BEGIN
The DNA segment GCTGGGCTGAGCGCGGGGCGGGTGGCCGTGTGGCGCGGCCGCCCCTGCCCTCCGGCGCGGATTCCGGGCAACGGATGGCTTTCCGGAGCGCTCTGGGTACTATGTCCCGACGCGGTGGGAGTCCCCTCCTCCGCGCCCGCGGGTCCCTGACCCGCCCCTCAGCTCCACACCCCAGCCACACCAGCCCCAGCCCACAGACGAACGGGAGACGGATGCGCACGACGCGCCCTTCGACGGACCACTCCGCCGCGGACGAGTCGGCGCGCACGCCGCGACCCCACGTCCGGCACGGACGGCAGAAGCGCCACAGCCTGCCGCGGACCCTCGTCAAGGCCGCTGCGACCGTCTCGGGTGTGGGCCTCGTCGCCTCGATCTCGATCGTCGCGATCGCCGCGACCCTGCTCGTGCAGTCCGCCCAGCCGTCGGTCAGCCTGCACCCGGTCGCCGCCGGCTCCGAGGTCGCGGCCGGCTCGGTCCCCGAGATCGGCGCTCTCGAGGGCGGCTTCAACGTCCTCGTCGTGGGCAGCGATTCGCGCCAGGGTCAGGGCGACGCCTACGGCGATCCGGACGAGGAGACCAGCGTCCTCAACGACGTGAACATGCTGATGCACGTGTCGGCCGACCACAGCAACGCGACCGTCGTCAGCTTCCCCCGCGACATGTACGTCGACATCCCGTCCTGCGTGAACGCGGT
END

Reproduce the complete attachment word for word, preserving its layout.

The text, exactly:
The DNA segment GCTGGGCTGAGCGCGGGGCGGGTGGCCGTGTGGCGCGGCCGCCCCTGCCCTCCGGCGCGGATTCCGGGCAACGGATGGCTTTCCGGAGCGCTCTGGGTACTATGTCCCGACGCGGTGGGAGTCCCCTCCTCCGCGCCCGCGGGTCCCTGACCCGCCCCTCAGCTCCACACCCCAGCCACACCAGCCCCAGCCCACAGACGAACGGGAGACGGATGCGCACGACGCGCCCTTCGACGGACCACTCCGCCGCGGACGAGTCGGCGCGCACGCCGCGACCCCACGTCCGGCACGGACGGCAGAAGCGCCACAGCCTGCCGCGGACCCTCGTCAAGGCCGCTGCGACCGTCTCGGGTGTGGGCCTCGTCGCCTCGATCTCGATCGTCGCGATCGCCGCGACCCTGCTCGTGCAGTCCGCCCAGCCGTCGGTCAGCCTGCACCCGGTCGCCGCCGGCTCCGAGGTCGCGGCCGGCTCGGTCCCCGAGATCGGCGCTCTCGAGGGCGGCTTCAACGTCCTCGTCGTGGGCAGCGATTCGCGCCAGGGTCAGGGCGACGCCTACGGCGATCCGGACGAGGAGACCAGCGTCCTCAACGACGTGAACATGCTGATGCACGTGTCGGCCGACCACAGCAACGCGACCGTCGTCAGCTTCCCCCGCGACATGTACGTCGACATCCCGTCCTGCGTGAACGCGGT